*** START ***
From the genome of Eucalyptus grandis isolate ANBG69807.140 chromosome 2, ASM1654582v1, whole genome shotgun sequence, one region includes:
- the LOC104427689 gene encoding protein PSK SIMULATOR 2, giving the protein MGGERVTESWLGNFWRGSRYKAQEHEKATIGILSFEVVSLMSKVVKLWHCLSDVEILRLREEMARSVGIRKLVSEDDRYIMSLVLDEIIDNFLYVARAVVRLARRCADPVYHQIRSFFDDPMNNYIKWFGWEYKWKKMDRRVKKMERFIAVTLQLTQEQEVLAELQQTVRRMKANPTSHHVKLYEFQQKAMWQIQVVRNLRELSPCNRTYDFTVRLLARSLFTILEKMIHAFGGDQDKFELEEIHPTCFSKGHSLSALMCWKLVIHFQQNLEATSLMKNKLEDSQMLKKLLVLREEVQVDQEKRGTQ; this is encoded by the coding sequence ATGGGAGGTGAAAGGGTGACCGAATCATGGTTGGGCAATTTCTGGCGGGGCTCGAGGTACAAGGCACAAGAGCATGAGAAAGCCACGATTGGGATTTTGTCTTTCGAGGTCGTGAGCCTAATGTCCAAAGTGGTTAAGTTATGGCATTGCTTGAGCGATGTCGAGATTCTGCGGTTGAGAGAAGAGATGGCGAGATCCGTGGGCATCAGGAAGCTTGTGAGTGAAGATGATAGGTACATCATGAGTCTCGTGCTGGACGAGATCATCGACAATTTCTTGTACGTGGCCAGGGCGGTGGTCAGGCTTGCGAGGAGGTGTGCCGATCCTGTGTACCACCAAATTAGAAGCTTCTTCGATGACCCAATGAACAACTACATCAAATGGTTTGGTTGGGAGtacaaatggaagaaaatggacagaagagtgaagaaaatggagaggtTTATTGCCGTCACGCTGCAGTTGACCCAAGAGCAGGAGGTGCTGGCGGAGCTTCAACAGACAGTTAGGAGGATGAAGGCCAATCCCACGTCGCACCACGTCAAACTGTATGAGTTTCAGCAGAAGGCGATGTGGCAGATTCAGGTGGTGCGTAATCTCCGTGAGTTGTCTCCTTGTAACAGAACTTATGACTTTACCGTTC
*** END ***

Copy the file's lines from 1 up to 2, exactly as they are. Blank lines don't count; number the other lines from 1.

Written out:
From the genome of Eucalyptus grandis isolate ANBG69807.140 chromosome 2, ASM1654582v1, whole genome shotgun sequence, one region includes:
- the LOC104427689 gene encoding protein PSK SIMULATOR 2, giving the protein MGGERVTESWLGNFWRGSRYKAQEHEKATIGILSFEVVSLMSKVVKLWHCLSDVEILRLREEMARSVGIRKLVSEDDRYIMSLVLDEIIDNFLYVARAVVRLARRCADPVYHQIRSFFDDPMNNYIKWFGWEYKWKKMDRRVKKMERFIAVTLQLTQEQEVLAELQQTVRRMKANPTSHHVKLYEFQQKAMWQIQVVRNLRELSPCNRTYDFTVRLLARSLFTILEKMIHAFGGDQDKFELEEIHPTCFSKGHSLSALMCWKLVIHFQQNLEATSLMKNKLEDSQMLKKLLVLREEVQVDQEKRGTQ; this is encoded by the coding sequence ATGGGAGGTGAAAGGGTGACCGAATCATGGTTGGGCAATTTCTGGCGGGGCTCGAGGTACAAGGCACAAGAGCATGAGAAAGCCACGATTGGGATTTTGTCTTTCGAGGTCGTGAGCCTAATGTCCAAAGTGGTTAAGTTATGGCATTGCTTGAGCGATGTCGAGATTCTGCGGTTGAGAGAAGAGATGGCGAGATCCGTGGGCATCAGGAAGCTTGTGAGTGAAGATGATAGGTACATCATGAGTCTCGTGCTGGACGAGATCATCGACAATTTCTTGTACGTGGCCAGGGCGGTGGTCAGGCTTGCGAGGAGGTGTGCCGATCCTGTGTACCACCAAATTAGAAGCTTCTTCGATGACCCAATGAACAACTACATCAAATGGTTTGGTTGGGAGtacaaatggaagaaaatggacagaagagtgaagaaaatggagaggtTTATTGCCGTCACGCTGCAGTTGACCCAAGAGCAGGAGGTGCTGGCGGAGCTTCAACAGACAGTTAGGAGGATGAAGGCCAATCCCACGTCGCACCACGTCAAACTGTATGAGTTTCAGCAGAAGGCGATGTGGCAGATTCAGGTGGTGCGTAATCTCCGTGAGTTGTCTCCTTGTAACAGAACTTATGACTTTACCGTTC